The problem with white balance for a new photographer is they often don't know how to adjust it or even what it is.Take a look at the below photo . . .
Nice photo of my wife, right . . . but now take a look at this photo . . .
MUCH better . . . now take a look at them side by side . . .
The difference is most dramatic when you view the photos side by side. You instantly recognize the photo on the right as having more correct or life-like colors. The problems is when people take their own photos, they don't have a "correct" version to compare against so they often don't even know the colors in their photos are not correct, there is just a feeling that the photos are "not that great" or "just okay". So getting the colors correct in your photos can have a massive impact on how they are perceived. So now that you know this, what does it all mean and how do you fix your photos.
If you are interested in the details of color temperatures and white balance, here is a good explanation from apogeephoto.com but, for the purposes of this tutorial, it's just enough to know that your photo may end up with a color cast that makes the whole photo either too "cool" blue'ish or too "warm" yellow'ish and it can be adjusted.
There are two ways to adjust color balance, either in-camera, or later in a photo editing program.
In-camera is definitely the preferred place to adjust white balance if you are shooting jpegs. If you are shooting RAW, you have much more latitude in the adjustments and can make later during processing and can adjust white balance then but chances are if you shoot in RAW, you already understand white balance and do not need this tutorial.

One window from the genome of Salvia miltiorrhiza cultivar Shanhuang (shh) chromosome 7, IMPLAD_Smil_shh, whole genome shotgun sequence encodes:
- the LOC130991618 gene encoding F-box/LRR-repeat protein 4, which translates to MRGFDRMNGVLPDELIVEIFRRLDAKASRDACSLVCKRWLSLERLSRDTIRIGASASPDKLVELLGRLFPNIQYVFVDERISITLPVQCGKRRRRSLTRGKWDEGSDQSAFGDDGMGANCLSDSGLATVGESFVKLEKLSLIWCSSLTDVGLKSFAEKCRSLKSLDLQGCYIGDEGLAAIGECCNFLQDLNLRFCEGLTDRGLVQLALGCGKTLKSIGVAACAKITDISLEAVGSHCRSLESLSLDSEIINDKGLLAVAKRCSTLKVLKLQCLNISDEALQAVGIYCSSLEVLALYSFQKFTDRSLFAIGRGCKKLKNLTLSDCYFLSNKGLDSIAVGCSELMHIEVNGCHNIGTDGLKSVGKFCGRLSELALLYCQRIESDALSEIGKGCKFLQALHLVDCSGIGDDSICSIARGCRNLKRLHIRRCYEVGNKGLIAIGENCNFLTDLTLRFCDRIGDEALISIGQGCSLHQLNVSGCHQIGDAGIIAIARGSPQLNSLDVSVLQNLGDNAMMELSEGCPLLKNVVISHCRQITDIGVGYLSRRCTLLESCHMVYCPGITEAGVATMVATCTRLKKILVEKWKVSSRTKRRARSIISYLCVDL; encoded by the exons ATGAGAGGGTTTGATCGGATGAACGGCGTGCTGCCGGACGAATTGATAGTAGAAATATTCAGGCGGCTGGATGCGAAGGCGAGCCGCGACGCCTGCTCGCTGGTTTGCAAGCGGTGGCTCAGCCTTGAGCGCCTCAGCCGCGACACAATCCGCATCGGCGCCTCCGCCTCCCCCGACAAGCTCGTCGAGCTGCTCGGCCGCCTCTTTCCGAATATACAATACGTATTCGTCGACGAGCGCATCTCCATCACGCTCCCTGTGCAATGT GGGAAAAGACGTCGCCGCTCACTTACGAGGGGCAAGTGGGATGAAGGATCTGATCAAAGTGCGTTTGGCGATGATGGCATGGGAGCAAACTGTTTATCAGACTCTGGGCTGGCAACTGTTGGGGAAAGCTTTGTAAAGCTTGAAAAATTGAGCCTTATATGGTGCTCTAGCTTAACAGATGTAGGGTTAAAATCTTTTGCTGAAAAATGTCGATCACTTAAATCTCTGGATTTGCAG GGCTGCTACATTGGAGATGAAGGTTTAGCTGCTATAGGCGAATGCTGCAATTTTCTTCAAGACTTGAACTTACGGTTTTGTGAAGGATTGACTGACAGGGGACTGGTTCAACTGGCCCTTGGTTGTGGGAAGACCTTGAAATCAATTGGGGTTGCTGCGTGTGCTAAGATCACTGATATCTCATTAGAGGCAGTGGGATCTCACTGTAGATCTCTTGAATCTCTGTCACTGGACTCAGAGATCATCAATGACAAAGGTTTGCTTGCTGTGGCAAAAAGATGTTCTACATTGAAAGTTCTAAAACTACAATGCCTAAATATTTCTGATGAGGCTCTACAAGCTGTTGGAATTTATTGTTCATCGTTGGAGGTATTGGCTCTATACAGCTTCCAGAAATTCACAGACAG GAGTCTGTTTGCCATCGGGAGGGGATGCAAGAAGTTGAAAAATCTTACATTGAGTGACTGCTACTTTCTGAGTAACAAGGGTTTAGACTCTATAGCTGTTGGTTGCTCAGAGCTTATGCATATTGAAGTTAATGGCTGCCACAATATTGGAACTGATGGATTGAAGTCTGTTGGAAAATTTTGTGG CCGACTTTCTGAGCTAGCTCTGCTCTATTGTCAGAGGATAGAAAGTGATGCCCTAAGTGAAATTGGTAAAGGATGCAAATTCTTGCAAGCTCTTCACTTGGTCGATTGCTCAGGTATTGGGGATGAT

Unless you have previously messed with your advanced camera settings, chances are you camera is in what's called "auto" white balance where it tries to automatically adjust the white balance for you. And thankfully with modern cameras, most of they are relatively good at doing this on their own. There are some cameras that are better than others and there are certain lighting situations that almost all cameras will get wrong. Some of these are mixed lighting situations, flash photography, shooting in darker sitations (shadows), etc.
If you take a photo and the colors look good (not too much overall blue or yellow) great your done, if not though, it may be time to dust off the owners manual and figure out how to adjust the white balance on your camera. Most cameras let you choose between a number of presets such as sunny, cloudy, flourescent lights, incandescent lights, etc. Give them a try, you may be surprised how much better your photos look in tricky light situations when you get the white balance set correctly.
So what if you didn't get it right in the camera and now it's too late you just want to adjust the white balance if photos you've already taken that you now realize have a color cast. Any image editing program with a darn will have an option to adjust white balance. It my be color color cast, neutral color, or something along these lines.
The two image editing programs I recommend are Picasa, a free download from Google which I recommend for beginners or Adobe Photoshop Lightroom 4 , the premier image editing program for advanced users and well worth it's cost.
In Picasa, choose the 2nd tab and use the "Color Temperature" slider to adjust your white balance. Moving to the left will make the photo blue'er or cooler and to the right, will make it warmer or more yellow. You can also use the neutral color picker to pick a grey (neutral) color is the photo to have Picasa automatically set the white balance for you. This method can be tricky at first.
So go ahead and pull up some of those old photos. Are they too warm or too cool? Now that you know, you can fix it. Give it a try and you may be amazed at how much more professional some of your photos will look.